More details about the opera will come out in the coming weeks, but currently I'm still hammering out some details with the commissioner, so stay tuned.

The Boghouse was reviewed in The Public Historian

At the end of  February, our irreverent amateur archaeology podcast was reviewed in an academic journal, a turn of events that I never would have predicted a year ago when we first started recording our adventures in audio form. You can read the entire review in this PDF. My little academy-trained heart couldn't be more thrilled that my hobby is getting this kind of attention, and that my potty mouth (see what I did there) has been enshrined in a journal published by UC Press and distributed on e.g. Project MUSE.


Waves of Gallipoli and If Thou Wilt Be Perfect were published by EC Schirmer

I've mentioned these upcoming publications in past newsletters, but two new choral works of mine, Waves of Gallipoli and If Thou Wilt Be Perfect are now available on the EC Schirmer website, which means you can check out the scores. And here are some preview recordings from the always fabulous Saint Louis Chamber Chorus:

Online concerts are happening

Of course, it's not the same thing as attending a concert with a live audience, but I'm so delighted that several incredible performers have been programming my works and broadcasting them from their living rooms. 
Soprano Maureen Batt
Crossing Borders: Living Room Edition
Just you, me, and your device 

The program (in no particular order):
Girlfriends (Stephen Bachicha) for solo sop
June #2 (Melissa Dunphy) for looper pedal and sop
La Guardavoces (Melissa Vargas Franco) for solo sop
The Bliss of Fatigue (Monica Pearce*) for wine glass, toy piano, and sop
Ice Kaleidoscope (Bob Bauer*) for sop and electroacoustics
Quatrain (Daniel Gardner*) for sop and electronics
For broken and tired am I (Matthew Emery*) for soprano and piano (feat. Cheryl Duvall - Pianist on piano)
Nightingale Songs** (Rosśa Crean) for solo sop

*Canadian Composer
**World première

The concert is part of the recital series Crossing Borders, which puts Canadian music together and in dialogue with music from other countries. The series pushes geographical, musical, and metaphorical thresholds. This program includes works that have been on previous season’s programs as well as a world première.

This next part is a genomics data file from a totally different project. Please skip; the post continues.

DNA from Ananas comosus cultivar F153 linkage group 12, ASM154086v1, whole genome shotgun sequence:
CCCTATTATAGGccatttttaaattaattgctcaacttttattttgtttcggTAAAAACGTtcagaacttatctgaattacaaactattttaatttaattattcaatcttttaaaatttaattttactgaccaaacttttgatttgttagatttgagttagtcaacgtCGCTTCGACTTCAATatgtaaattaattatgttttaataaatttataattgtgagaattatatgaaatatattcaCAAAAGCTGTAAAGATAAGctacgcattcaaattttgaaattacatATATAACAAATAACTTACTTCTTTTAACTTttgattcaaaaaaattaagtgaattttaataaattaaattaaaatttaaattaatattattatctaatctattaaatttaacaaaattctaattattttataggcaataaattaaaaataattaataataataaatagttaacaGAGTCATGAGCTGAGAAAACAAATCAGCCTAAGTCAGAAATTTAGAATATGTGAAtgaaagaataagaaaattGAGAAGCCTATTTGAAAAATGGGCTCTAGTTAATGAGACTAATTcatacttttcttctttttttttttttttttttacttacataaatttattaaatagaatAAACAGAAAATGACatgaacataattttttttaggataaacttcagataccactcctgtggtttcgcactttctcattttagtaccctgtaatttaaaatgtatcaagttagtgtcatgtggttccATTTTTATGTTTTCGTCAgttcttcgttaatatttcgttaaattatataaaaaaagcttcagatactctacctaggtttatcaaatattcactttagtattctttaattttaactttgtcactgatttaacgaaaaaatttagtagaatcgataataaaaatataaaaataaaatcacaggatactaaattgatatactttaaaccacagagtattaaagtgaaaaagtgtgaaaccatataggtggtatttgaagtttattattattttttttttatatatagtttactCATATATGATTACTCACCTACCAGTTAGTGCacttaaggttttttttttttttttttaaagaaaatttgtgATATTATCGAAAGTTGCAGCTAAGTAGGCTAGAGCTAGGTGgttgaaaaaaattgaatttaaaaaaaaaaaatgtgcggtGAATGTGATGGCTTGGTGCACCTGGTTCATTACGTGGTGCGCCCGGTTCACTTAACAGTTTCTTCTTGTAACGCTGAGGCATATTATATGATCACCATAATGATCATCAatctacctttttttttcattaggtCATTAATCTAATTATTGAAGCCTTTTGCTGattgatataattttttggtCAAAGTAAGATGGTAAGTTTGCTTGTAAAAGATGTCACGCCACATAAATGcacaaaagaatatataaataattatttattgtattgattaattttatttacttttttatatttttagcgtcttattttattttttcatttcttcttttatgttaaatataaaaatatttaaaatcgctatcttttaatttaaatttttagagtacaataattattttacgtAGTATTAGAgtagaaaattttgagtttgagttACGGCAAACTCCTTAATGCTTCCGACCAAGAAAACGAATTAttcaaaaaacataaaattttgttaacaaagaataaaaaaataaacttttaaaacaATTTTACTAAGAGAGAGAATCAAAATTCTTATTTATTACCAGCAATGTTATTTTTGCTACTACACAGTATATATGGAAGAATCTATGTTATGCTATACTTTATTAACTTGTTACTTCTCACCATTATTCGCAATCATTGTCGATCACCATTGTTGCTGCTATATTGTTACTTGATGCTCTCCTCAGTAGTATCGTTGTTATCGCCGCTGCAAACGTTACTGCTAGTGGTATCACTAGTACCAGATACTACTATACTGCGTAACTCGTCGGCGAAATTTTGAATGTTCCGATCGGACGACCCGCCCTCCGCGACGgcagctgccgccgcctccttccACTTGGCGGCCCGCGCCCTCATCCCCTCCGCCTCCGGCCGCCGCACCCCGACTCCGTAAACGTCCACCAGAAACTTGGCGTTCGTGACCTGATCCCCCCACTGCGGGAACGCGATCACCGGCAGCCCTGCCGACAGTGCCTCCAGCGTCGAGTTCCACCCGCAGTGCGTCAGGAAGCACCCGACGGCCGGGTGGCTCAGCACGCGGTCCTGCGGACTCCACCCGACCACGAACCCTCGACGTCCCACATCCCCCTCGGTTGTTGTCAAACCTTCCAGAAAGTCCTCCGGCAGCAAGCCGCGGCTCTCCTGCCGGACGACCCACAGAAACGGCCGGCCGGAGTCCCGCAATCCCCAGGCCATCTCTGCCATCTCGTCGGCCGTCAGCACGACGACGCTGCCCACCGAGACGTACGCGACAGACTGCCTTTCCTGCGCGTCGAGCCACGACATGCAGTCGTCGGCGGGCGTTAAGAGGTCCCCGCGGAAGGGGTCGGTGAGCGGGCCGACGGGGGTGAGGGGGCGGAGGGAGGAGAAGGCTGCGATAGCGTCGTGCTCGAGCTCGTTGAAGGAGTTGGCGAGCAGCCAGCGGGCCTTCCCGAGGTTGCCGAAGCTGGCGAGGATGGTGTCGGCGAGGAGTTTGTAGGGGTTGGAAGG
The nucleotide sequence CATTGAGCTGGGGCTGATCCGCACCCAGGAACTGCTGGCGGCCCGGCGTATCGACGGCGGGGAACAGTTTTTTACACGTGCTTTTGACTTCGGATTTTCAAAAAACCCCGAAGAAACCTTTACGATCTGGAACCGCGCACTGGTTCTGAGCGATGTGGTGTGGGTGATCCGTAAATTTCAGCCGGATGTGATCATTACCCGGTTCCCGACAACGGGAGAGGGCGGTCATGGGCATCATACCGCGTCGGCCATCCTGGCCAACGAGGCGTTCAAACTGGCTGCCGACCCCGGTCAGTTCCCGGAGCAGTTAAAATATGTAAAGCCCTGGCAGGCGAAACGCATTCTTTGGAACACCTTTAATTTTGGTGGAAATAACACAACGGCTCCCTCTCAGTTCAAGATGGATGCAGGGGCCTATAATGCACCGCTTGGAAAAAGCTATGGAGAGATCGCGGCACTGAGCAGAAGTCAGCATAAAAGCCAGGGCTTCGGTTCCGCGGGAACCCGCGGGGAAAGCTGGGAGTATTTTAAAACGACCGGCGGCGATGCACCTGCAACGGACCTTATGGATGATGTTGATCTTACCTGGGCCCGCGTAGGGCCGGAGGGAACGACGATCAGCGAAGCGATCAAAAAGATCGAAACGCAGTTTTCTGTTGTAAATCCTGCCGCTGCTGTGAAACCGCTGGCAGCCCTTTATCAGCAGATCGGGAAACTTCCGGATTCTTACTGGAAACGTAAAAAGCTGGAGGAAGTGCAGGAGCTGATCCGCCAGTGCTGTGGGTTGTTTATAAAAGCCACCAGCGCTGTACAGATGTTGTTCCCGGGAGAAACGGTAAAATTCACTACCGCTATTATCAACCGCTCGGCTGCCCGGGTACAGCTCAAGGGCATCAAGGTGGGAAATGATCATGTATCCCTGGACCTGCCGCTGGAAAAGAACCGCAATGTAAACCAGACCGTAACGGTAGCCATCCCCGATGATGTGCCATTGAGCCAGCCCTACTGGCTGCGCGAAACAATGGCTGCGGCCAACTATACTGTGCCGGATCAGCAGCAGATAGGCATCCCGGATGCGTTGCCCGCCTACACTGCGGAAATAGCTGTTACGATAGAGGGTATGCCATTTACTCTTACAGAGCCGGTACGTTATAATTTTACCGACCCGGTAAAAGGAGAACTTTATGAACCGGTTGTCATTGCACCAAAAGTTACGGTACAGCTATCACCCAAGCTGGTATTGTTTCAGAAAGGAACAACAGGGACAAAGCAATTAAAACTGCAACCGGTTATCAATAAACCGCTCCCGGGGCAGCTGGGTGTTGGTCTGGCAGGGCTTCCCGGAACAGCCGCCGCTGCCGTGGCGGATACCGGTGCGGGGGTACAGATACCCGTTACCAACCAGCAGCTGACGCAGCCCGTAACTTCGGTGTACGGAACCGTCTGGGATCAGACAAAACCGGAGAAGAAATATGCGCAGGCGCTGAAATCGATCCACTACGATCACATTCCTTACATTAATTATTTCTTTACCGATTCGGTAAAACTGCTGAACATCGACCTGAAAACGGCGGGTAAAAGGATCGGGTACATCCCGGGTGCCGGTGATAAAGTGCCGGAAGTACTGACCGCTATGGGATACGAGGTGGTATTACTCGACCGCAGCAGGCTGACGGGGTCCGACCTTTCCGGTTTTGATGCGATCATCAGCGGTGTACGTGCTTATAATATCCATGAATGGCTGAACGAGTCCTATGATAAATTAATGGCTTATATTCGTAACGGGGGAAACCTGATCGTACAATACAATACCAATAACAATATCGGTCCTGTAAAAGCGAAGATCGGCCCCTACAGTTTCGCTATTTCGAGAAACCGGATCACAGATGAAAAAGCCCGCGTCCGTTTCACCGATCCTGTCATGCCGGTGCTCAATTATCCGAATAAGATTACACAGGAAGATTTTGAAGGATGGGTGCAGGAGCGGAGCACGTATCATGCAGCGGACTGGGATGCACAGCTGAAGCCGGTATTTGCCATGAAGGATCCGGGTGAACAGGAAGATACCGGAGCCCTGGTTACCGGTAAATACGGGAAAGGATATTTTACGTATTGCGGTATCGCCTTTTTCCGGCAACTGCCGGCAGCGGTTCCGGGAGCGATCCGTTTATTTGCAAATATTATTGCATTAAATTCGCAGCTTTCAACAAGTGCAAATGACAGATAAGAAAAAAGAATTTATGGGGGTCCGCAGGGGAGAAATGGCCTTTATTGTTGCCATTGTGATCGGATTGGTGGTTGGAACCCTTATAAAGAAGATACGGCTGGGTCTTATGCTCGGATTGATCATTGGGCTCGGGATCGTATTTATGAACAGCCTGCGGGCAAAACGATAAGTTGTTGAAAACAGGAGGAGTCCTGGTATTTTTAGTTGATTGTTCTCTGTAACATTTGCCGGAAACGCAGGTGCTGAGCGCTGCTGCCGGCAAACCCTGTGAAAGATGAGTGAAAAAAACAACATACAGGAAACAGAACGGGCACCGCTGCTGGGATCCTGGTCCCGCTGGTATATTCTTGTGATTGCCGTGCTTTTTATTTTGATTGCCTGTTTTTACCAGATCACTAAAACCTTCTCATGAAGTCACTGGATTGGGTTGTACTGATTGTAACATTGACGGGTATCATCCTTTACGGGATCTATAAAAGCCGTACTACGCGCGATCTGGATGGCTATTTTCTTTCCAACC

With sounds of ice crackling, to dreaming of blissful sun basking, to contemplating a blurred reality, this program of living classical contemporary composers explores themes of compassion, isolation, and joy
VIOLIN CHANNEL LIVING ROOM LIVE | We’re coming to you live from New York City this afternoon for a living room livestream with Canadian violin soloist Lara St John | Today’s program featuring: Gabriela Lena Frank’s ‘Tarqueada' from ‘Suite Mestiza’ for Solo Violin, Bach’s ‘Giga’ from the 2nd Solo Partita in D Minor, tunes from Cape Breton, Canada (with Acadian chair dancing), the Presto from Bartok’s Solo Sonata, tunes from Romania (with ankle bells) - and Melissa Dunphy’s ‘Kommos’

The Violin Channel is committed to reminding people that live art will still exist even in these uncertain times | If you are enjoying this performance and you like to support Lara’s preferred charity, the Gabriela Lena Frank Creative Academy of Music, you can donate now at:
#COVID19 #DontStopTheMusic #LivingRoomLivestream #OneCommunity 
See Less
And one heads-up: the divine mezzo-soprano Raehann Bryce-Davis is performing the work I wrote for her last year, Come My Tan-Faced Children in a recital for the LA Opera series #laoathome on Monday, April 27 at 4pm PST and 7pm ET. Raehann is entitling the virtual recital, 'Underscored' and featuring composers that are underrepresented in classical music. Look at this badass spread with my picture included! Mark your calendar and look for it on the LA Opera Facebook page on Monday.

Image may contain: 13 people, including Melissa Dunphy

I've joined the online faculty of the Young Women Composers Camp

The Young Women Composers Camp is a summer program for female and nonbinary composers that I have enthusiastically supported since I heard about it, and I'm excited to be joining their teaching stable this summer, offering composition lessons to high school and undergraduate students interested in composition (no former experience required). If you know any young composers or composers-to-be, send them to the YWCC website to apply; tuition is a sliding scale, and we're really trying to make this program as accessible as possible.